7 Strategic Position in Attractive Markets Industry Leading Performance Strong Financial Performance, Conservative Balance Sheet and Solid Returns on Capital Top 1,2 or 3 Position in Well-Structured Markets with Attractive Fundamentals Long-Term Diversified Customer Base Across Sectors and Regions Top Supplier to Commercial Projects with High Margins Vertical Integration into Aggregates Enhances Value Chain Successful Track Record of Acquisition Integration and a Robust Pipeline Disciplined Pricing Mechanics Drive Superior Margin Performance Through the Cycle Purchasing Power Due to Size in Highly Fragmented Markets Experienced Management Team with Long-Term Strategic Focus


 
8 Extended Construction Cycle Management’s View of USCR Position in Cycle Administration's Regulatory and Tax Reform Agendas Combined with the Prospect of Increased Infrastructure Spending Will Potentially Extend the Cycle Early Mid Late Growth Consistent Heavy Previous position in cycle New position in cycle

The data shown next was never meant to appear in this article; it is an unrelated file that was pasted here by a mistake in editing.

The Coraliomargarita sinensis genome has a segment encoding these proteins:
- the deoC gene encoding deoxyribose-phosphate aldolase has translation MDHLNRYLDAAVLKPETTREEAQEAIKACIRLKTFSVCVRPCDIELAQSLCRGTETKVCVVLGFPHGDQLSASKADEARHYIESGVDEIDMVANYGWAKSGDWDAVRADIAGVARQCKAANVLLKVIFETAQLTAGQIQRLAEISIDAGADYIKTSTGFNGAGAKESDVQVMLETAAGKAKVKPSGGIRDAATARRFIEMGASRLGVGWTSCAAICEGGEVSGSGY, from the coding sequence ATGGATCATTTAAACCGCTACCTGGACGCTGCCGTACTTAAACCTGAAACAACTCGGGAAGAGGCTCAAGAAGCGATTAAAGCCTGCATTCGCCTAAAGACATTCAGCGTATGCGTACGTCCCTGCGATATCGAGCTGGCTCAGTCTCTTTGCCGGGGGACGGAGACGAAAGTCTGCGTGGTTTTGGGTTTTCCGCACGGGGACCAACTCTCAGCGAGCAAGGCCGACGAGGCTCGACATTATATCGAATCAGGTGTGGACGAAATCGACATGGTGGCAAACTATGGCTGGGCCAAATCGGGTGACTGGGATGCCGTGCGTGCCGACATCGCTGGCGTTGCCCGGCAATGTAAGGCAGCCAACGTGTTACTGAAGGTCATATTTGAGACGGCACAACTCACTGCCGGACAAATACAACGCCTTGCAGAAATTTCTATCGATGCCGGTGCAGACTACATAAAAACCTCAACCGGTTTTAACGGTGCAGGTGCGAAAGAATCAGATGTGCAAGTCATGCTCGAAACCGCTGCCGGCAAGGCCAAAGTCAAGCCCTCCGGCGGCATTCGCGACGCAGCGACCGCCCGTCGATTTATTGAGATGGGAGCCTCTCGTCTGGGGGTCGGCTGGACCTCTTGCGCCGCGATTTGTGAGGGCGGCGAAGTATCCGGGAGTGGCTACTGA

9 Focused Strategy Translates into Industry-Leading Returns on Capital 1 Material spread margin defined as (revenue – raw material costs) / revenue 2 Source: National Ready Mixed Concrete Association (“NRMCA”) and management estimates 3 Return on capital defined as net operating profit after tax / average of beginning and ending debt and book equity (pro-forma for 2016 acquisitions) 4 Publicly traded peers consist of Martin Marietta Materials, Summit Materials and Vulcan Materials Favorable Industry Dynamics  Favorable markets with attractive fundamentals  Leading market positions  Low-cost producer  Attractive construction material categories Unique Business Attributes  Focus on commercial projects with high margins  Vertically integrated value chain  Sustainability leadership Attractive Financial Profile  Improving pricing over last six years  Accretive acquisitions  Prudent leverage with ample liquidity  Efficient capital allocation Superior Margin Performance (Material Spread Margin)1 45.9% 46.6% 47.8% 49.8% 49.2% 44.4% 44.0% 43.9% 44.6% 45.0% 2012 2013 2014 2015 2016 USCR ready-mixed concrete segment U.S. ready-mixed concrete industry 2 3.4% 6.3% 9.5% 13.0% 13.7% 2.2% 3.2% 4.4% 5.5% 6.1% 2012 2013 2014 2015 2016 U.S. Concrete Publicly traded peers Industry-Leading Returns on Capital3 3, 4